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Oops, Turns Out Red Wine’s Reservatrol Isn’t Good for You

Oops, Turns Out Red Wine’s Reservatrol Isn’t Good for You

We’ve long heard the superpowers of a glass or two of red wine—in fact, resveratrol, an antioxidant found in red wine, has been has been lauded for everything from its anti-aging benefits to its promises to protect against heart disease, cancer, diabetes and Alzheimer’s disease.

Well, I’ve got bad news and more bad news. First up, a new study found that the supposed benefits of red wine may have been overstated. In fact, the research found that long-praised antioxidant resveratrol showed no significant decrease in heart disease, cancer or death. And the more bad news? That research applies to the purported benefits of dark chocolate too. Well, there goes my dinner.

“The story of resveratrol turns out to be another case where you get a lot of hype about health benefits that doesn’t stand the test of time,” lead researcher Richard D. Semba, M.D., M.P.H., said in JAMA Internal Medicine. For the study, researchers analyzed urine samples from 783 people over the age of 65 for metabolites of resveratrol. Accounting for factors like age and gender, those with high concentration of resveratrol were no less likely to have died of any cause than those with no resveratrol found in their urine. The concentration of resveratrol was not associated with inflammatory markers, cardiovascular disease, or cancer rates.

But not all hope is lost…though they’ve ruled out resveratrol as the magic ingredient, your merlot and Godiva might still be good for you for different reasons. “It’s just that the benefits, if they are there, must come from other polyphenols or substances found in those foodstuffs,” Semba says. “These are complex foods, and all we really know from our study is that the benefits are probably not due to resveratrol.” Looks like there’s not much to do but wait until scientists figure out more…that said, I’ll be doing my waiting with a glass of red wine, just in case.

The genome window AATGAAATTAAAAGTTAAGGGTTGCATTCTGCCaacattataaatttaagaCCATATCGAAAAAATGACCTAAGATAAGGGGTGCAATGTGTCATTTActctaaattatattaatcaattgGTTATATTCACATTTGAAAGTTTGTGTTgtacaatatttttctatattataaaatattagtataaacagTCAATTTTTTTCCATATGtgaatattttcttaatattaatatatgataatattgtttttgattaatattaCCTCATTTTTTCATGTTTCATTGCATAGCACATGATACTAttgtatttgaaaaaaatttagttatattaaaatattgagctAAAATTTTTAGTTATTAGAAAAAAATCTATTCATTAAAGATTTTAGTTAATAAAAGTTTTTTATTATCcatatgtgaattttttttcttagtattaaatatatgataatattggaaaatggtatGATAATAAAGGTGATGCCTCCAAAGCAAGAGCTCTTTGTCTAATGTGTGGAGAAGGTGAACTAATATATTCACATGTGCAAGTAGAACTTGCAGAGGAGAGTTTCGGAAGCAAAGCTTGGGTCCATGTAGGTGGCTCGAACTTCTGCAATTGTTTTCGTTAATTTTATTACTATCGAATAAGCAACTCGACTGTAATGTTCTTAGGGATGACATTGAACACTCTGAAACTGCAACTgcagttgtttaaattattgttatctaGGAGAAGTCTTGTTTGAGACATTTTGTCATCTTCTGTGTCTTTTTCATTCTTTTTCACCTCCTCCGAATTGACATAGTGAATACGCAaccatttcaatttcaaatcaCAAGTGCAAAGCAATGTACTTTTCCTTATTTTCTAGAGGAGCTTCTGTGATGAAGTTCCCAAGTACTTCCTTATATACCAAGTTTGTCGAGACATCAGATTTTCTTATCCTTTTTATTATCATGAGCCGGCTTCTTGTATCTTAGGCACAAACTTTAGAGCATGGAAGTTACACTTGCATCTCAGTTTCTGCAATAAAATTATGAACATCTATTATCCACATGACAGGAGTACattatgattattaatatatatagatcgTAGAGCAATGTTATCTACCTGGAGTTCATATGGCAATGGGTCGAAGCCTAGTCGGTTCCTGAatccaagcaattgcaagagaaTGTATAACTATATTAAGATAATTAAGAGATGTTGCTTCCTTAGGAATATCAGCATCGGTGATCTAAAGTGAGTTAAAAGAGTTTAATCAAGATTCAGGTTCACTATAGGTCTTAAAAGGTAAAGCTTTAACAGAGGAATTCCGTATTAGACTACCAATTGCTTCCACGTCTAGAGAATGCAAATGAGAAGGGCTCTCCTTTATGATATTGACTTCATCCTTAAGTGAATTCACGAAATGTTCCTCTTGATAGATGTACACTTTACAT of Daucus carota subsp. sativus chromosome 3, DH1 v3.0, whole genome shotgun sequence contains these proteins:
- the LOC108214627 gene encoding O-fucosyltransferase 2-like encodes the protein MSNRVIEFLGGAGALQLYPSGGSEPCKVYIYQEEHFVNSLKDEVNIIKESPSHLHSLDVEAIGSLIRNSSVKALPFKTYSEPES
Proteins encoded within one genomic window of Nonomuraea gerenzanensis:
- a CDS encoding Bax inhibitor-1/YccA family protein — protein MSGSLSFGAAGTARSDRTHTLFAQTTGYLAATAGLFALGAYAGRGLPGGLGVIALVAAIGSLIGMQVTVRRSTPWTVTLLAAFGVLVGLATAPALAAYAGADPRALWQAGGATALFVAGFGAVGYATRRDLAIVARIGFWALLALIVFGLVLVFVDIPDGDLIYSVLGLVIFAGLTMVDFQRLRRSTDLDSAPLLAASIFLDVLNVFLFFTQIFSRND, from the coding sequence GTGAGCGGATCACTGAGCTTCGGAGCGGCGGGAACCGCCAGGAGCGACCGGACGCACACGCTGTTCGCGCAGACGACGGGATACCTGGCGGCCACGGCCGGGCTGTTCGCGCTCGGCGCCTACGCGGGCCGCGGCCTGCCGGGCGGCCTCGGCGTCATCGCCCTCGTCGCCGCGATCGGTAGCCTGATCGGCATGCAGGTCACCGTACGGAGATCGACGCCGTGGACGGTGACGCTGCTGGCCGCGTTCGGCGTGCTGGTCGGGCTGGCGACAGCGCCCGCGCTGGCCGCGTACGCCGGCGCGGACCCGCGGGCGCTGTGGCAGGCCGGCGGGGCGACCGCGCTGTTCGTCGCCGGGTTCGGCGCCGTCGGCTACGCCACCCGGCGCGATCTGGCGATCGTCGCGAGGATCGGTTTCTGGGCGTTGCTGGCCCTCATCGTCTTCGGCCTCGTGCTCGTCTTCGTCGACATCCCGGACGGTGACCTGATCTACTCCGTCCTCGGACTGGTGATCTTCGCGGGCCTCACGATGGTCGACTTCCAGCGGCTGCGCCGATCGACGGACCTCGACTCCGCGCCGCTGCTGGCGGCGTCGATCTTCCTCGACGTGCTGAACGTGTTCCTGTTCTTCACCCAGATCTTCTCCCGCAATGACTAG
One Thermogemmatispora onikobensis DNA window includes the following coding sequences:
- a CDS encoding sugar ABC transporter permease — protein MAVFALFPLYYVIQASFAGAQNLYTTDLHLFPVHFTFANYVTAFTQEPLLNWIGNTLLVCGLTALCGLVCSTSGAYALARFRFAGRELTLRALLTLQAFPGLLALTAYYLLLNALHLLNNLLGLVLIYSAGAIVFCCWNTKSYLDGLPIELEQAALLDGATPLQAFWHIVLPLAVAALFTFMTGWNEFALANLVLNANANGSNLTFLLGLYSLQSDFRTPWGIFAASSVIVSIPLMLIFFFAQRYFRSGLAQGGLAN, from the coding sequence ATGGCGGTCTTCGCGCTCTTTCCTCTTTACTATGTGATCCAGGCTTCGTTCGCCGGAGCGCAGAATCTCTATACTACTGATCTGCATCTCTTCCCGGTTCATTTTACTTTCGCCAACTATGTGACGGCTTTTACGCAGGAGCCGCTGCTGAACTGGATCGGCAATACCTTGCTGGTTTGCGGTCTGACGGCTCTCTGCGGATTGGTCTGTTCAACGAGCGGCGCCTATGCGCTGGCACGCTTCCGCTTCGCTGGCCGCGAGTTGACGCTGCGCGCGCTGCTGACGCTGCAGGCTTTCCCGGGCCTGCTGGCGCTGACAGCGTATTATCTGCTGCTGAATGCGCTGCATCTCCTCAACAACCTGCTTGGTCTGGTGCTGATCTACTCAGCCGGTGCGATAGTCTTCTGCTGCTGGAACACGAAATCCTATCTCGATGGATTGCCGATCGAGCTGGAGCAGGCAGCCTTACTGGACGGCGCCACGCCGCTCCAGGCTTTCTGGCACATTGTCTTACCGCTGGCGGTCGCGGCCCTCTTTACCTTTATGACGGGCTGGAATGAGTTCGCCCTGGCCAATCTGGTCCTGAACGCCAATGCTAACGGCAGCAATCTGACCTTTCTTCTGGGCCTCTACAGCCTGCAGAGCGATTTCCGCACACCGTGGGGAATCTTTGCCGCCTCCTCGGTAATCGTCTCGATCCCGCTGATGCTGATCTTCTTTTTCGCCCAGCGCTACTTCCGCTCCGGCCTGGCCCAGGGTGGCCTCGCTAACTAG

Related:
How to Tell if Your Wine Habit is Healthy

Read more: Cancer, Conditions, Diet & Nutrition, Drinks, Eating for Health, Food, General Health, Health, Heart & Vascular Disease

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Diana Vilibert

Diana Vilibert is a freelance writer living in Brooklyn. You can be blog-friends with her at dianavilibert.com, or tweet her at @dianavilibert.

202 comments

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6:27PM PDT on Aug 30, 2014

Give them two weeks, they will change their findings...

10:55AM PDT on Jul 11, 2014

Thanks for sharing.

7:04AM PDT on Jul 11, 2014

Thank you :)

5:02AM PDT on Jul 10, 2014

I used to point out that we would see all food recommendations reversed within five years. Surprise! The pace has quickened. Now it only takes a few weeks, often less.

I am not going to wait for tomorrow's food reversal. Whatever looks tasty, down the hatch!

2:23PM PDT on Jul 9, 2014

moderation is the key...in wine.....in food....in exercise. Just don't overdo in anything and grow old gracefully!

8:10AM PDT on May 31, 2014

good to know

5:01PM PDT on May 28, 2014

Bad for you, good for you, bad for you, good for you. All these studies drive me crazy. Eat what you enjoy, just don't eat too much of anything.

12:52PM PDT on May 28, 2014

Thank you :)

6:53AM PDT on May 28, 2014

thanks

9:29PM PDT on May 27, 2014

Even if it is true that red wine doesn't decrease the risk of heart attack doesn't mean that it does nothing good for you. Also if the individuals were eating poorly or had a history of bad diet practices than it seems unreasonable that red wine would be able to reverse damage done.

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